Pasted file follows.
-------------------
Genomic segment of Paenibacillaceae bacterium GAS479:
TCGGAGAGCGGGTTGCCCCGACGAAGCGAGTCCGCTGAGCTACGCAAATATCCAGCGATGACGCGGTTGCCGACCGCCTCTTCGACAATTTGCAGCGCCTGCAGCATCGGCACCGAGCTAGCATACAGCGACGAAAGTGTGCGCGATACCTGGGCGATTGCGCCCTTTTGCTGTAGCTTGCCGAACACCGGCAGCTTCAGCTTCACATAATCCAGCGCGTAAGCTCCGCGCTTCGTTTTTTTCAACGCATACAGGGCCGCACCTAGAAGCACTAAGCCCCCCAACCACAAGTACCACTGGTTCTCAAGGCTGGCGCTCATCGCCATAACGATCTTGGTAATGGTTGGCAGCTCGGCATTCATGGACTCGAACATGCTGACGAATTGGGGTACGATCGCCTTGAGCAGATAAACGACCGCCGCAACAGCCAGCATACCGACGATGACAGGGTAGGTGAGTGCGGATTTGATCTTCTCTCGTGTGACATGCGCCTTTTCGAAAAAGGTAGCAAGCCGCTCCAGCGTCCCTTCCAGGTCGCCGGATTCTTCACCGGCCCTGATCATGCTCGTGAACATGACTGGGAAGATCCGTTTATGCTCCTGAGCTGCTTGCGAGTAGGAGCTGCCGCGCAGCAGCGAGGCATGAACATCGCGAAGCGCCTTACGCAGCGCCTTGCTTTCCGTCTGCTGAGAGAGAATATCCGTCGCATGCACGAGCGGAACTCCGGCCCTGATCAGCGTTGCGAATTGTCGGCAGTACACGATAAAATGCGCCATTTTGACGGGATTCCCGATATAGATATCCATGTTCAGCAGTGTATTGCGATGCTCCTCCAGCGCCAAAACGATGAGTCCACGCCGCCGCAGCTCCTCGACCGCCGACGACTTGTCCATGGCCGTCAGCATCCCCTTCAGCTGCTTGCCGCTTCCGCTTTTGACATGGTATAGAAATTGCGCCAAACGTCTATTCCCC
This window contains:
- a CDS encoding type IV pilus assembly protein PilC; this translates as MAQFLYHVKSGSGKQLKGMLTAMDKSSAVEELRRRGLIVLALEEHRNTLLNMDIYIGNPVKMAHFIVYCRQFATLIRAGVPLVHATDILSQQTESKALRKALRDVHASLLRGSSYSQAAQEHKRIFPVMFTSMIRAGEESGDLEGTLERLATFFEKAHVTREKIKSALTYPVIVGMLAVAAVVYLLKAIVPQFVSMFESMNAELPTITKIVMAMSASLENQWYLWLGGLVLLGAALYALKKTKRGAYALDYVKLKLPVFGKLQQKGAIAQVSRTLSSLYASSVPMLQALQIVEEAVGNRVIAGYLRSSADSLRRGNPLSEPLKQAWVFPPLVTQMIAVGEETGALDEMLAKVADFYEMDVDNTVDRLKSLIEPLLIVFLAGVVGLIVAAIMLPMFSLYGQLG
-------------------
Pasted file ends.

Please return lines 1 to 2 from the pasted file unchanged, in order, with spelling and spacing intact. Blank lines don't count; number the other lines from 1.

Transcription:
Genomic segment of Paenibacillaceae bacterium GAS479:
TCGGAGAGCGGGTTGCCCCGACGAAGCGAGTCCGCTGAGCTACGCAAATATCCAGCGATGACGCGGTTGCCGACCGCCTCTTCGACAATTTGCAGCGCCTGCAGCATCGGCACCGAGCTAGCATACAGCGACGAAAGTGTGCGCGATACCTGGGCGATTGCGCCCTTTTGCTGTAGCTTGCCGAACACCGGCAGCTTCAGCTTCACATAATCCAGCGCGTAAGCTCCGCGCTTCGTTTTTTTCAACGCATACAGGGCCGCACCTAGAAGCACTAAGCCCCCCAACCACAAGTACCACTGGTTCTCAAGGCTGGCGCTCATCGCCATAACGATCTTGGTAATGGTTGGCAGCTCGGCATTCATGGACTCGAACATGCTGACGAATTGGGGTACGATCGCCTTGAGCAGATAAACGACCGCCGCAACAGCCAGCATACCGACGATGACAGGGTAGGTGAGTGCGGATTTGATCTTCTCTCGTGTGACATGCGCCTTTTCGAAAAAGGTAGCAAGCCGCTCCAGCGTCCCTTCCAGGTCGCCGGATTCTTCACCGGCCCTGATCATGCTCGTGAACATGACTGGGAAGATCCGTTTATGCTCCTGAGCTGCTTGCGAGTAGGAGCTGCCGCGCAGCAGCGAGGCATGAACATCGCGAAGCGCCTTACGCAGCGCCTTGCTTTCCGTCTGCTGAGAGAGAATATCCGTCGCATGCACGAGCGGAACTCCGGCCCTGATCAGCGTTGCGAATTGTCGGCAGTACACGATAAAATGCGCCATTTTGACGGGATTCCCGATATAGATATCCATGTTCAGCAGTGTATTGCGATGCTCCTCCAGCGCCAAAACGATGAGTCCACGCCGCCGCAGCTCCTCGACCGCCGACGACTTGTCCATGGCCGTCAGCATCCCCTTCAGCTGCTTGCCGCTTCCGCTTTTGACATGGTATAGAAATTGCGCCAAACGTCTATTCCCC